Fried and True | Restaurant Reviews | Salt Lake City Weekly

Fried and True 

The Korean corn dog is rocking our world. Here's where you can get a taste.

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  • Alex Springer

I'm sure everyone out there has some type of formative food experience involving corn dogs. For me, corn dogs helped me realize that sweet and savory can in fact work together to create something more than the sum of its parts. It's a simple truth that I picked up at a fairly young age, but that truth has been integral in my enjoyment of food since then.

Now, many years—and many corn dogs—after that first one, a corn dog-inspired food trend has been tantalizing our local gastronomic scene, and we have the improvisational genius of Korean street food to thank for it. I'm talking, of course, about Korean corn dogs, those sugar-dusted riffs on traditional corn dogs that have been dominating Instagram as of late.

Before we get into where you can get these tasty snacks locally, let's take a moment to reflect on their history. Korean corn dogs were first sighted in South Korea circa 1980. The corn dog concept was appealing for street food vendors because it combines great complementary flavors in a portable package. With Korean street food being a hotbed of culinary experimentation, it wasn't long before vendors were topping these corn dog variations with everything from puffed rice to spicy Cheetos to chocolate sauce.

There are a few key differences between Korean corn dogs and the traditional American variations. Chief among these is the batter—American corn dogs tend to go for a cornmeal-based batter whereas Korean doggos are coated in a rice flour batter or even a yeasted bread dough. Like American corn dogs, it's not uncommon to see melted mozzarella or cheddar cheese inside a Korean corn dog—no complaints here. The use of different types of batter has quite the effect on the finished product, usually resulting in a chewier texture. In addition to a heftier batter, Korean corn dogs are all about a satisfying crunch, which is achieved by adding panko breadcrumbs or cubed potatoes. It all gets sprinkled with sugar and topped with condiments like ketchup, sweet chili sauce or cheddar cheese sauce for a stunning mixture of flavors and textures.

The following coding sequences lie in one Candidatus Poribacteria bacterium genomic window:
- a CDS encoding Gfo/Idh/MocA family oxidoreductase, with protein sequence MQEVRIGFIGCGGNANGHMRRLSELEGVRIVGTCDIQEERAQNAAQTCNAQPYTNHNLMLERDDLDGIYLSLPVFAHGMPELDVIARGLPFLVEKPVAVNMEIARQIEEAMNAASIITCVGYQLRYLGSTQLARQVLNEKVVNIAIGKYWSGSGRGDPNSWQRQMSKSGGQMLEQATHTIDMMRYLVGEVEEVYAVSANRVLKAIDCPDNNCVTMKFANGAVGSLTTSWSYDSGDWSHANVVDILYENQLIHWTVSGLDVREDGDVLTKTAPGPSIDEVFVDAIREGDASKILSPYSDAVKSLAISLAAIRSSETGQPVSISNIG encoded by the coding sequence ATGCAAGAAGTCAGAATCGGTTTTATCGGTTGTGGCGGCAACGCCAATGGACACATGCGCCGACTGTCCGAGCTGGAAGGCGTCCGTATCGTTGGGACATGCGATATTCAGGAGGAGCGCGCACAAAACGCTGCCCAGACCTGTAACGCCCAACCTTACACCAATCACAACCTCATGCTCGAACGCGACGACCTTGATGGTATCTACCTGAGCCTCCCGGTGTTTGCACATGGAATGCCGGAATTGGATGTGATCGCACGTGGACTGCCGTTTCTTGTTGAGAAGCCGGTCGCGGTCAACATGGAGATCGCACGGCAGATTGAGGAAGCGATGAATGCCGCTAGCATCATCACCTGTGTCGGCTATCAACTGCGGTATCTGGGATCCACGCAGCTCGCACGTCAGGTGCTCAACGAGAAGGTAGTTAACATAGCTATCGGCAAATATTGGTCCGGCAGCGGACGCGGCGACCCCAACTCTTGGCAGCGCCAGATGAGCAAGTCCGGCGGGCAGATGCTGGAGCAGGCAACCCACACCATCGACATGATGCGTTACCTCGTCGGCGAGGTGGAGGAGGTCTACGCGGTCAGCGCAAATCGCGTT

At this point in its evolution, the Korean corn dog audaciously dares to combine as many fried snacks as possible into one cohesive dish. Doughnuts, fries and corn dogs coalesce into a flavor sensation that ignites the senses and revitalizes the bored food adventurer. Though it's a safe bet that Korean corn dogs will start coming out of the woodwork by the time this goes to print, here are a few local places where you can currently get this apex snack.

Yummy's Korean BBQ (2956 W. 4700 South, West Valley City, 801-769-6614, This West Valley drive-through was ground zero for my Korean corn dog experience. I had been following this restaurant's expansion, so it wasn't long before I started to see posts about Korean corn dogs dusted with sugar and drizzled in ketchup. It didn't take long for me to take a trip to this cozy Korean restaurant. Their main menu sticks to Korean mainstays like bulgogi—also very tasty, I might add—so if you're hungry, it's a great place to load up on a heaping helping of Korean flavor. Their iteration of the Korean corn dog is more straightforward, so it's a good place to try this out for the first time.

Sanfran Burrito N Fryz (3390 S. State St., Ste. 35, 801-419-0227, I visited this little spot in the South Salt Lake Chinatown Market awhile back for a review, and while I was finishing up my kimchi burrito, the owner asked if I'd like to try something off-menu. Even though I had just consumed a burrito—if you've been there, you know they're not small—I couldn't turn down this opportunity. Lo and behold, he returned with two sugar dusted Korean corn dogs. One was traditional with just a frankfurter inside, the other was half frank and half melty cheese. Since then, I've noticed that they've given their corn dogs a permanent place on the menu. I am now just counting the days before they try and put this thing inside a burrito.

Myungrang Hot Dog (11428 S. Parkway Plaza Dr., Ste. 300, South Jordan, 801-790-7776, This recently-opened location of an Anaheim-based franchise feels like the herald of a Korean corn dog golden age for local diners. As far as my own experience, this is the place where you'll want to go if you're looking for some more intense corn dog variations. They've got dogs coated with potato and sweet potato cubes, and dogs with dark black batter made with squid ink. I predict its arrival will push other corn dog vendors to try new and exciting toppings for years to come—at least, I hope that's the case. In addition to their signature item, Myungrang also serves up fresh lemonade, which has long been a sidekick to a crispy fried corn dog.

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